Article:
TopCoder problem "OrderParser" used in TC China 08 - 1A (Division I Level Two)

Problem Statement


Your company takes orders on-line. But instead of making users enter data into a rigid on-line form, they allow users to write letters containing information about their orders. You are to write a program that figures out what a user's order really is.

You will be given the customer's message, and an array of items that they can order. By using the following rules, you can figure out what they want to order.

  • Each element of the message is an individual sentence.
  • Each sentence is composed of words, which are continuous sequences of letters, and numbers, which are contiguous sequences of digits, with no extra leading zeros. Words or numbers are separated by single spaces and there are no leading or trailing spaces. For example, "1 apple or 2 pears" and "table and chair" are valid inputs, and "3tables" and "  007   agent    " is not.
  • Each sentence that includes a number followed (one or more words later) by one of the items, should be considered an order request. Only consider the closest number that appears before an item to be an order request for that quantity of that item. Similarly, only consider the closest item that appears after a number to be an order request for that quantity of that item. See the Notes section and Examples 2 and 4 for additional clarification.
  • A sentence can contain more than one order request.

You are to return a int[] containing the items ordered by the customer. Each element of the returned int[] should indicate how many of the corresponding entry in the items array the customer ordered in the message.

As an example, if you were given the items {"hats", "shoes"} and the message was {"I would like to order 2 pairs of shoes and 3 hats"}, you would return {3, 2}.



Parameters:String[], String[]
Method signature:int[] orderAmount(String[] items, String[] message)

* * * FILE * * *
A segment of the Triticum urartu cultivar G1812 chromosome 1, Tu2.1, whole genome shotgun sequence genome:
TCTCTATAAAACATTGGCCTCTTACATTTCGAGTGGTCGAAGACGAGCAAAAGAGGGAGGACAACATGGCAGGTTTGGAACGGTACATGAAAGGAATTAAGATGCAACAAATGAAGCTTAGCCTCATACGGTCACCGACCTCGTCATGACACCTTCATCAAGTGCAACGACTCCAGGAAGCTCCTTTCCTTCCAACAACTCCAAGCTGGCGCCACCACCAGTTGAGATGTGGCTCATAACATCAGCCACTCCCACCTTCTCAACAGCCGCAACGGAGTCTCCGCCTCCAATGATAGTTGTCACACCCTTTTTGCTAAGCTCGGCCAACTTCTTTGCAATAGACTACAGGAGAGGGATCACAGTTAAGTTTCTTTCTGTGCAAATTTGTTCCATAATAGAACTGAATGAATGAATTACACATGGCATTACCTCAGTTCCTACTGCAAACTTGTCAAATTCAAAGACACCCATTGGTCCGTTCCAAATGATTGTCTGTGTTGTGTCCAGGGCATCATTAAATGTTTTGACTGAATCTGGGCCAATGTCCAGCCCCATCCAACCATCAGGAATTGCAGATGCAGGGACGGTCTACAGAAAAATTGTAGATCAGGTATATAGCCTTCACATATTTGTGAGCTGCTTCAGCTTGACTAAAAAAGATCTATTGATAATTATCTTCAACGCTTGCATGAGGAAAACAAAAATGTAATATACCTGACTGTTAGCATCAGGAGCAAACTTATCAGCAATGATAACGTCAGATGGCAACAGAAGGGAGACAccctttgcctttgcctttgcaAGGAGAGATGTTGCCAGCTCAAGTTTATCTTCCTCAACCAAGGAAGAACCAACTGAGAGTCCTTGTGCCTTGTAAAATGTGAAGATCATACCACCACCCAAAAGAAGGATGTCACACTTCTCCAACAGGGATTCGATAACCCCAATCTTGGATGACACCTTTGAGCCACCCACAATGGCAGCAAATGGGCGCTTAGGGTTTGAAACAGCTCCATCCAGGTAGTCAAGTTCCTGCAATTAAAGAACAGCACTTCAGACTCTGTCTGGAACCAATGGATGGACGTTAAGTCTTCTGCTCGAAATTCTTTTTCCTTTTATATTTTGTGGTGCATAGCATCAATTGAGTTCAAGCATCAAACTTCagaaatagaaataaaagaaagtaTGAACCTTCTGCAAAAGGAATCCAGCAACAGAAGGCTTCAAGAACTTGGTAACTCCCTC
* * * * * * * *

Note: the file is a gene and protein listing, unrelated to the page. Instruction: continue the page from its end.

(be sure your method is public)


-If a number "n" occurs in an element of messages, and "i" is the closest item following "n" in that same element, then we interpret this as an order for "i" with quantity "n".
-Note that a single element of messages may have many orders. Also note that a number with no following item before the next number is ignored. Conversely, an item name not preceded by a number should be ignored.
-Only find the exact words given in the item list.


-items will contain between 1 and 50 elements, inclusive.
-Each element of items will contain between 1 and 50 character, inclusive, and will contain lowercase letters ('a' - 'z') only.
-The elements of items will be unique.
-message will contain between 1 and 50 elements, inclusive.
-Each element of message will be a sentence as described in the problem statement.
-Each element of message will contain between 1 and 50 characters, inclusive.
-Each element of message will contain only letters ('a'-'z' and 'A'-'Z'), digits ('0'-'9') or spaces.
-Each element of message will contain at least one letter.
-Each "number" in an element of message will be an integer between 0 and 1000, inclusive, with no extra leading zeros.


{"apples", "bananas", "oranges"}
{"Please send me 3 apples and 2 oranges", 
 "Do not mix the apples and oranges",
 "I need 12 more apples",
 "And 7 bananas"}
Returns: {15, 7, 2 }
In the first sentence, the closest preceding number to "oranges" is 2. The reference to 'apples' and 'oranges' in the second sentence is ignored, since neither is preceded by a number. They want a total of 15 apples.
{"hats", "gloves", "scarves"}
{"I ordered 2 hats but I want to return them",
 "Can I please order 3 pairs of gloves", 
 "Also I ordered 1 scarf but I will keep that"}
Returns: {2, 3, 0 }
Clearly 'scarf' does not match 'scarves'.
{"motherboards", "cpus", "keyboards", "mobos", "kbs", "mcus", "mouses"}
{"Dude gimme 3 dozen mobos and 2 CPUs", 
 "The 3 mice I got were broken",
 "so send me 2 or 3 mouses instead"}
Returns: {0, 0, 0, 3, 0, 0, 3 }
Matching is case-sensitive. In the third sentence, the 2 is ignored, because the 3 is the closest number preceding the item name "mouses".
{"trains", "planes", "automobiles"}
{"You can get there by bus or subway",
 "But not by train",
 "You have to take the 3 train",
 "Take 2 trains and an automobile"}
Returns: {2, 0, 0 }
Exact matches only.
{"a", "b", "as", "bs", "es"}
{"a a a a 2 a as as a 3 a A a 4 a b A", 
 "A tisket a tasket", 
 "Send me 3 as and four es"}
Returns: {9, 0, 3, 0, 0 }
In the last sentence, the 3 is used by the item "as" so there is no number for "es".
{"hats", "shoes"}
{"I would like to order 2 pairs of shoes and 3 hats"}
Returns: {3, 2 }
This is the example from the problem statement.
{"I want to buy 2",
Returns: {0 }
"2" and "apples" are in different sentences, so there are no order requests here.

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PabloGilberto , lbackstrom , brett1479 , Olexiy , ivan_metelsky

Problem categories:

String Parsing